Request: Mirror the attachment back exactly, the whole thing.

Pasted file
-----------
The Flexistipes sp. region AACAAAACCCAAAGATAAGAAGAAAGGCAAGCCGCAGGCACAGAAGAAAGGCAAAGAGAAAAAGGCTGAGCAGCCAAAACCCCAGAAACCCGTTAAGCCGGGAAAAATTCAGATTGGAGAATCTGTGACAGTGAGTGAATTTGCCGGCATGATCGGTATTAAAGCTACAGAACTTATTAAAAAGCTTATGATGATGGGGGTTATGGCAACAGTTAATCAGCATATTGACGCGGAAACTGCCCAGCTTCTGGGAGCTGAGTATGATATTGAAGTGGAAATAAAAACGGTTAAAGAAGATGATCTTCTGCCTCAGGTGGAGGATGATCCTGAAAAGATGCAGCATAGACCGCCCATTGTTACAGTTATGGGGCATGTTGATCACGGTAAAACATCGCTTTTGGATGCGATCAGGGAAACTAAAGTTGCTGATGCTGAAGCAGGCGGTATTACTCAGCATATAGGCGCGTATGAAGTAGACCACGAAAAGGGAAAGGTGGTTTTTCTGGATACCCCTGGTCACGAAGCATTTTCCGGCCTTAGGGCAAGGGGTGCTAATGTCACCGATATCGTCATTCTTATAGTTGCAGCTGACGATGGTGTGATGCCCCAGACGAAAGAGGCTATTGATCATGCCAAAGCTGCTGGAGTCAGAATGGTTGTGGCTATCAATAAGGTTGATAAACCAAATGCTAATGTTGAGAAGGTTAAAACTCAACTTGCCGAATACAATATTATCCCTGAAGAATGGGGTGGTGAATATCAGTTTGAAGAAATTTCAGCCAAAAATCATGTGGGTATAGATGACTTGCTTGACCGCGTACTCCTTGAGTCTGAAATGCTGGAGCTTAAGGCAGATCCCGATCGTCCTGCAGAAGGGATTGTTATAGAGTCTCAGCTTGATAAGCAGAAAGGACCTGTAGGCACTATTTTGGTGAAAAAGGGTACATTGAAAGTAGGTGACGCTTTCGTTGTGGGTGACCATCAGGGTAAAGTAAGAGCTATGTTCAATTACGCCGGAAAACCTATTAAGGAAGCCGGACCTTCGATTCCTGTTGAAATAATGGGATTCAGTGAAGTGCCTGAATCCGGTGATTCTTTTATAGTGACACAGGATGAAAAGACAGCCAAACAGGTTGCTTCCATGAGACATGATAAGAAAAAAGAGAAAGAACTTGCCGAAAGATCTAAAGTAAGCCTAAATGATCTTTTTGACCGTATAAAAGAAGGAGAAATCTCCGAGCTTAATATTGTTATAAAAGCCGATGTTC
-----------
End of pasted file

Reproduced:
The Flexistipes sp. region AACAAAACCCAAAGATAAGAAGAAAGGCAAGCCGCAGGCACAGAAGAAAGGCAAAGAGAAAAAGGCTGAGCAGCCAAAACCCCAGAAACCCGTTAAGCCGGGAAAAATTCAGATTGGAGAATCTGTGACAGTGAGTGAATTTGCCGGCATGATCGGTATTAAAGCTACAGAACTTATTAAAAAGCTTATGATGATGGGGGTTATGGCAACAGTTAATCAGCATATTGACGCGGAAACTGCCCAGCTTCTGGGAGCTGAGTATGATATTGAAGTGGAAATAAAAACGGTTAAAGAAGATGATCTTCTGCCTCAGGTGGAGGATGATCCTGAAAAGATGCAGCATAGACCGCCCATTGTTACAGTTATGGGGCATGTTGATCACGGTAAAACATCGCTTTTGGATGCGATCAGGGAAACTAAAGTTGCTGATGCTGAAGCAGGCGGTATTACTCAGCATATAGGCGCGTATGAAGTAGACCACGAAAAGGGAAAGGTGGTTTTTCTGGATACCCCTGGTCACGAAGCATTTTCCGGCCTTAGGGCAAGGGGTGCTAATGTCACCGATATCGTCATTCTTATAGTTGCAGCTGACGATGGTGTGATGCCCCAGACGAAAGAGGCTATTGATCATGCCAAAGCTGCTGGAGTCAGAATGGTTGTGGCTATCAATAAGGTTGATAAACCAAATGCTAATGTTGAGAAGGTTAAAACTCAACTTGCCGAATACAATATTATCCCTGAAGAATGGGGTGGTGAATATCAGTTTGAAGAAATTTCAGCCAAAAATCATGTGGGTATAGATGACTTGCTTGACCGCGTACTCCTTGAGTCTGAAATGCTGGAGCTTAAGGCAGATCCCGATCGTCCTGCAGAAGGGATTGTTATAGAGTCTCAGCTTGATAAGCAGAAAGGACCTGTAGGCACTATTTTGGTGAAAAAGGGTACATTGAAAGTAGGTGACGCTTTCGTTGTGGGTGACCATCAGGGTAAAGTAAGAGCTATGTTCAATTACGCCGGAAAACCTATTAAGGAAGCCGGACCTTCGATTCCTGTTGAAATAATGGGATTCAGTGAAGTGCCTGAATCCGGTGATTCTTTTATAGTGACACAGGATGAAAAGACAGCCAAACAGGTTGCTTCCATGAGACATGATAAGAAAAAAGAGAAAGAACTTGCCGAAAGATCTAAAGTAAGCCTAAATGATCTTTTTGACCGTATAAAAGAAGGAGAAATCTCCGAGCTTAATATTGTTATAAAAGCCGATGTTC